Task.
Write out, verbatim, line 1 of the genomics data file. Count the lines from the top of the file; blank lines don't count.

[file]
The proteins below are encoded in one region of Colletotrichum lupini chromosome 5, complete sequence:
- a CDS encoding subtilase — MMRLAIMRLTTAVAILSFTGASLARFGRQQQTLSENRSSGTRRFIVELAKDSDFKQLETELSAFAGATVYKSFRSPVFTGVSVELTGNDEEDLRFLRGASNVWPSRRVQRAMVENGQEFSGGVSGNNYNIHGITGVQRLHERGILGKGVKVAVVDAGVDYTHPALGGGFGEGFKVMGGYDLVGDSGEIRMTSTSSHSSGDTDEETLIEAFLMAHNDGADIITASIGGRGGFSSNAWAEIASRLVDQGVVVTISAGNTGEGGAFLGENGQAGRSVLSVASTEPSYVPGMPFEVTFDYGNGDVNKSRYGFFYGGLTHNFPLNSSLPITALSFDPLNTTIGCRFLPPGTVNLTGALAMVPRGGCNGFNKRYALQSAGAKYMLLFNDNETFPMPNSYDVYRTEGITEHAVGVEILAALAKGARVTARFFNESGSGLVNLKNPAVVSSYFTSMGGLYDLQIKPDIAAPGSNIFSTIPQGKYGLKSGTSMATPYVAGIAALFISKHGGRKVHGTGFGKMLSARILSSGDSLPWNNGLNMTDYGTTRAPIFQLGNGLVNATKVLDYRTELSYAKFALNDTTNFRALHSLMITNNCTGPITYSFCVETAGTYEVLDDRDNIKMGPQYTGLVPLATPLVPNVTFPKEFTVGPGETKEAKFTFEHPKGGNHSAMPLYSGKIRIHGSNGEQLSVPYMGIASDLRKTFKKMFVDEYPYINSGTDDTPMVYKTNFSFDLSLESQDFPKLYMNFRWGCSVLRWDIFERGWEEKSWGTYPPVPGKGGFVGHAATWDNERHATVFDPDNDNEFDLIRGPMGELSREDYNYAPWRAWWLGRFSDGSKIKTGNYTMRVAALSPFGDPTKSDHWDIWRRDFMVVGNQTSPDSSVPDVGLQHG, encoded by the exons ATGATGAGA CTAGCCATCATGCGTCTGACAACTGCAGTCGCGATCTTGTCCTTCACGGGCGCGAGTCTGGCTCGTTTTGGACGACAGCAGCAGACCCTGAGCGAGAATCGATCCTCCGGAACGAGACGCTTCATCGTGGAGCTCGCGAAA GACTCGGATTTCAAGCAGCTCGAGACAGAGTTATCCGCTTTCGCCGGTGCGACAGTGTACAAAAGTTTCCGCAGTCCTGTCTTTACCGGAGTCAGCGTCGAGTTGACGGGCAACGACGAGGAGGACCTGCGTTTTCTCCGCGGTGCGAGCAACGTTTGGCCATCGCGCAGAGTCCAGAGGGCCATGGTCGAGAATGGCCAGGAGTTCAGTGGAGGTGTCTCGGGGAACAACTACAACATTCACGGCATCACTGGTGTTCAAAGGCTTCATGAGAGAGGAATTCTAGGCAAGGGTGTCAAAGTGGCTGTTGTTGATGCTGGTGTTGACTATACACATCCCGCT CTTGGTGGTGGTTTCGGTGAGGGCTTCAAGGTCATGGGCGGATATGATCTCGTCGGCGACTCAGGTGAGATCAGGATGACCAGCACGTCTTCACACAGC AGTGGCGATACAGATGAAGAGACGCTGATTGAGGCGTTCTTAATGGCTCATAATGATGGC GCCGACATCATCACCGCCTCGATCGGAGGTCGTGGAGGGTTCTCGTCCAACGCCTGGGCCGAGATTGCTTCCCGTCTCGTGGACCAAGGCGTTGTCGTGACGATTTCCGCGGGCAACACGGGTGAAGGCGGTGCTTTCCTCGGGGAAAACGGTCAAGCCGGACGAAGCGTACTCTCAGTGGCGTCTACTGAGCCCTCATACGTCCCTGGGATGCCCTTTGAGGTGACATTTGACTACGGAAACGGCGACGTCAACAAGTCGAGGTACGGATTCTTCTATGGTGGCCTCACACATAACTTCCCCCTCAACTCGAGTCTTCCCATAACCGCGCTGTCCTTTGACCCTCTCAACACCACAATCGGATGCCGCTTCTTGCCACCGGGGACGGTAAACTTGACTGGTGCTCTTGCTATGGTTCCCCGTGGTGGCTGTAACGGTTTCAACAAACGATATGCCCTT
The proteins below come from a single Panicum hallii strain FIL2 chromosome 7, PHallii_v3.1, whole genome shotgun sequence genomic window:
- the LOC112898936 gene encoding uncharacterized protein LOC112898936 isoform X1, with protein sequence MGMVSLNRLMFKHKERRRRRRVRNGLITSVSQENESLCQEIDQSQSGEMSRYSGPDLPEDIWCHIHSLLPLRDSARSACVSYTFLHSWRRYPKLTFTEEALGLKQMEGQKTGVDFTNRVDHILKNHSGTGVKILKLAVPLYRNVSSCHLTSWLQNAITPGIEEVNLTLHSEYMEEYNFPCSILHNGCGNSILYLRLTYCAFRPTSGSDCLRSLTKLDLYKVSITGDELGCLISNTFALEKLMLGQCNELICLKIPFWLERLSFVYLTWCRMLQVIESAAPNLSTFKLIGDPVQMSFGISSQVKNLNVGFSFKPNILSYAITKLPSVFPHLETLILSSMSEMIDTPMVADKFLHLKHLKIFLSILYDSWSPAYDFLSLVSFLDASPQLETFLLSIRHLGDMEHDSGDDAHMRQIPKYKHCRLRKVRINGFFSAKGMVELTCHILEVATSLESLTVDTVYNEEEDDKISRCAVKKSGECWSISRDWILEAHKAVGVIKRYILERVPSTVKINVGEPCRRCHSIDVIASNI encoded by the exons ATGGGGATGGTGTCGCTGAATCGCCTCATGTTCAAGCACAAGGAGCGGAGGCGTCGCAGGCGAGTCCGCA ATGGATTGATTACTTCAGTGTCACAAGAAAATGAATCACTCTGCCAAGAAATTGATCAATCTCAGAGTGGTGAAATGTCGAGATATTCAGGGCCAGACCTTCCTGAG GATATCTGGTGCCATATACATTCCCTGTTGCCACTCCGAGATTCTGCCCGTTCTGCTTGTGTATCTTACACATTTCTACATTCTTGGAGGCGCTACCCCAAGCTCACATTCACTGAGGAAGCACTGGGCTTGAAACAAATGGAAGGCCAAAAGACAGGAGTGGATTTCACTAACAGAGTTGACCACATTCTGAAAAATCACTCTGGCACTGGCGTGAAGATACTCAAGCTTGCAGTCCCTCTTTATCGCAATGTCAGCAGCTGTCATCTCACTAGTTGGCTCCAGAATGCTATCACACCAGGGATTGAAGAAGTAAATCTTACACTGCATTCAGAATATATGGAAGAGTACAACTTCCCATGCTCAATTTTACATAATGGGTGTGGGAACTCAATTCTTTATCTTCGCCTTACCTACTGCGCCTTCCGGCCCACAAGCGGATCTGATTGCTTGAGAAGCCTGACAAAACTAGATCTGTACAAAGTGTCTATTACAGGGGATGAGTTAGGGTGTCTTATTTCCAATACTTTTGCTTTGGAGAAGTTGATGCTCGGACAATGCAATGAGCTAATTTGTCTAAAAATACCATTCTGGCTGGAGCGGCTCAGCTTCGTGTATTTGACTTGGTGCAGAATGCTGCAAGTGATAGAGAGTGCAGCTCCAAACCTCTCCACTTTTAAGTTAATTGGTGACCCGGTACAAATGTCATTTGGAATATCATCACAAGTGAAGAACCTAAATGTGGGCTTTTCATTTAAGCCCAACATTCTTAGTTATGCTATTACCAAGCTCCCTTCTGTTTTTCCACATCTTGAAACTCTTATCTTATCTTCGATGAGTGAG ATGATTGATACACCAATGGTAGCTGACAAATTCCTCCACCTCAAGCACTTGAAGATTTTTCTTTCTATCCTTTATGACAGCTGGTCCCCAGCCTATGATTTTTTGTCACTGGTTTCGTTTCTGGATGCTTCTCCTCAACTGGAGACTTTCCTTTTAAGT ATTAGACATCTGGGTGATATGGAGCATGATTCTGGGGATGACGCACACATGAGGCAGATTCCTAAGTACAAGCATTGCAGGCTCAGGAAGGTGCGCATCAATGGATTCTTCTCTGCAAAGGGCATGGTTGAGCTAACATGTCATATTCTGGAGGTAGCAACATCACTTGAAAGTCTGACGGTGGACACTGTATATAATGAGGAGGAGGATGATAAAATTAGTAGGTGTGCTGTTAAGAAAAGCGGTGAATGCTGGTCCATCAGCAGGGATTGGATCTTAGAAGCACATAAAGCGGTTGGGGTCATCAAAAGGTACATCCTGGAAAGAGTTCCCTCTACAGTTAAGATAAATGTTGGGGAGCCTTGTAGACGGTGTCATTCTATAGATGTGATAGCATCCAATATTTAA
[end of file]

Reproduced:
The proteins below are encoded in one region of Colletotrichum lupini chromosome 5, complete sequence: